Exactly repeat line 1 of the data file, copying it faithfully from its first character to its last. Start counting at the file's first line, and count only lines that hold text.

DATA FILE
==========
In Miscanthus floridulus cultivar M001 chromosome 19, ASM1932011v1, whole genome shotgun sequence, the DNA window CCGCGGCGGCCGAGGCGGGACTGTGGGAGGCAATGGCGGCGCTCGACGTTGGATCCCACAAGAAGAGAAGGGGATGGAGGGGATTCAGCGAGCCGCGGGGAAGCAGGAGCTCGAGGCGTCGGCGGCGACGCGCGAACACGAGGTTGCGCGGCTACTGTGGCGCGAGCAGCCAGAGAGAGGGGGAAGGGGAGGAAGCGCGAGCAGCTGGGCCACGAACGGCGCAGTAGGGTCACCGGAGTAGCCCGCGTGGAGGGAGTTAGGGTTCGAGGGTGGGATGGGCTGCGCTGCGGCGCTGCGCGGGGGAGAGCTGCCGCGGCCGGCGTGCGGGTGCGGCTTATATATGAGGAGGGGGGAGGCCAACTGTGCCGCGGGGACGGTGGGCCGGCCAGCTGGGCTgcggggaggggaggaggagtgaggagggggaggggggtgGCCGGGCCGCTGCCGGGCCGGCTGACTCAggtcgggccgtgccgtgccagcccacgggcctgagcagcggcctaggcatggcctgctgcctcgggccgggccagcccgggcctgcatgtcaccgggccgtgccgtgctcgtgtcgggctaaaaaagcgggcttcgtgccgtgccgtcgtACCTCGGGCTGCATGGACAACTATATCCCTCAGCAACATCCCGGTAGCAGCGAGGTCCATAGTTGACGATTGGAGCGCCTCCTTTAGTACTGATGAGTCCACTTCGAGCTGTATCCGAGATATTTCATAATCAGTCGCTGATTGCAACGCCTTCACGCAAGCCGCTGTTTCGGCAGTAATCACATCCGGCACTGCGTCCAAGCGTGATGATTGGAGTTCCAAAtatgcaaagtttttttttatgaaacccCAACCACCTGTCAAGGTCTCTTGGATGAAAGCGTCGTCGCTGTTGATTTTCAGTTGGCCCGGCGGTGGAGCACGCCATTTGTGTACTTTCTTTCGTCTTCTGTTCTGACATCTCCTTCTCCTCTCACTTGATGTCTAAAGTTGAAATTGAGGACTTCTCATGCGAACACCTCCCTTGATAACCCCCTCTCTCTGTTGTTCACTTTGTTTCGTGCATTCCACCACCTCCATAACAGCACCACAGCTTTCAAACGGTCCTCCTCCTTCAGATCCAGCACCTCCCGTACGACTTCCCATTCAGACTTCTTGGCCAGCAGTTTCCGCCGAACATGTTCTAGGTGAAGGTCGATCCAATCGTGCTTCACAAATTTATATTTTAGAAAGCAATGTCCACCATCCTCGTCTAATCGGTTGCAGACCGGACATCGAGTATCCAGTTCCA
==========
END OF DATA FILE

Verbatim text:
In Miscanthus floridulus cultivar M001 chromosome 19, ASM1932011v1, whole genome shotgun sequence, the DNA window CCGCGGCGGCCGAGGCGGGACTGTGGGAGGCAATGGCGGCGCTCGACGTTGGATCCCACAAGAAGAGAAGGGGATGGAGGGGATTCAGCGAGCCGCGGGGAAGCAGGAGCTCGAGGCGTCGGCGGCGACGCGCGAACACGAGGTTGCGCGGCTACTGTGGCGCGAGCAGCCAGAGAGAGGGGGAAGGGGAGGAAGCGCGAGCAGCTGGGCCACGAACGGCGCAGTAGGGTCACCGGAGTAGCCCGCGTGGAGGGAGTTAGGGTTCGAGGGTGGGATGGGCTGCGCTGCGGCGCTGCGCGGGGGAGAGCTGCCGCGGCCGGCGTGCGGGTGCGGCTTATATATGAGGAGGGGGGAGGCCAACTGTGCCGCGGGGACGGTGGGCCGGCCAGCTGGGCTgcggggaggggaggaggagtgaggagggggaggggggtgGCCGGGCCGCTGCCGGGCCGGCTGACTCAggtcgggccgtgccgtgccagcccacgggcctgagcagcggcctaggcatggcctgctgcctcgggccgggccagcccgggcctgcatgtcaccgggccgtgccgtgctcgtgtcgggctaaaaaagcgggcttcgtgccgtgccgtcgtACCTCGGGCTGCATGGACAACTATATCCCTCAGCAACATCCCGGTAGCAGCGAGGTCCATAGTTGACGATTGGAGCGCCTCCTTTAGTACTGATGAGTCCACTTCGAGCTGTATCCGAGATATTTCATAATCAGTCGCTGATTGCAACGCCTTCACGCAAGCCGCTGTTTCGGCAGTAATCACATCCGGCACTGCGTCCAAGCGTGATGATTGGAGTTCCAAAtatgcaaagtttttttttatgaaacccCAACCACCTGTCAAGGTCTCTTGGATGAAAGCGTCGTCGCTGTTGATTTTCAGTTGGCCCGGCGGTGGAGCACGCCATTTGTGTACTTTCTTTCGTCTTCTGTTCTGACATCTCCTTCTCCTCTCACTTGATGTCTAAAGTTGAAATTGAGGACTTCTCATGCGAACACCTCCCTTGATAACCCCCTCTCTCTGTTGTTCACTTTGTTTCGTGCATTCCACCACCTCCATAACAGCACCACAGCTTTCAAACGGTCCTCCTCCTTCAGATCCAGCACCTCCCGTACGACTTCCCATTCAGACTTCTTGGCCAGCAGTTTCCGCCGAACATGTTCTAGGTGAAGGTCGATCCAATCGTGCTTCACAAATTTATATTTTAGAAAGCAATGTCCACCATCCTCGTCTAATCGGTTGCAGACCGGACATCGAGTATCCAGTTCCA